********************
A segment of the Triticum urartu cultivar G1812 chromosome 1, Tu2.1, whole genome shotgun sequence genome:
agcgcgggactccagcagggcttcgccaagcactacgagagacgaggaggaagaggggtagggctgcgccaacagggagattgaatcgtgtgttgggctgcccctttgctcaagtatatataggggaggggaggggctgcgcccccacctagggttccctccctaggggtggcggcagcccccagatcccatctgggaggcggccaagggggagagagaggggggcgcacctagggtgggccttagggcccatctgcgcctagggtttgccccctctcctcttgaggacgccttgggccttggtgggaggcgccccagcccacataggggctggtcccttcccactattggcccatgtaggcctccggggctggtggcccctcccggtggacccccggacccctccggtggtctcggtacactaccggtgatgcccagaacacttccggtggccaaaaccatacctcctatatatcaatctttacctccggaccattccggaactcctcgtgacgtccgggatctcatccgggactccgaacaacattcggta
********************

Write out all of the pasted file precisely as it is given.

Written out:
A segment of the Triticum urartu cultivar G1812 chromosome 1, Tu2.1, whole genome shotgun sequence genome:
agcgcgggactccagcagggcttcgccaagcactacgagagacgaggaggaagaggggtagggctgcgccaacagggagattgaatcgtgtgttgggctgcccctttgctcaagtatatataggggaggggaggggctgcgcccccacctagggttccctccctaggggtggcggcagcccccagatcccatctgggaggcggccaagggggagagagaggggggcgcacctagggtgggccttagggcccatctgcgcctagggtttgccccctctcctcttgaggacgccttgggccttggtgggaggcgccccagcccacataggggctggtcccttcccactattggcccatgtaggcctccggggctggtggcccctcccggtggacccccggacccctccggtggtctcggtacactaccggtgatgcccagaacacttccggtggccaaaaccatacctcctatatatcaatctttacctccggaccattccggaactcctcgtgacgtccgggatctcatccgggactccgaacaacattcggta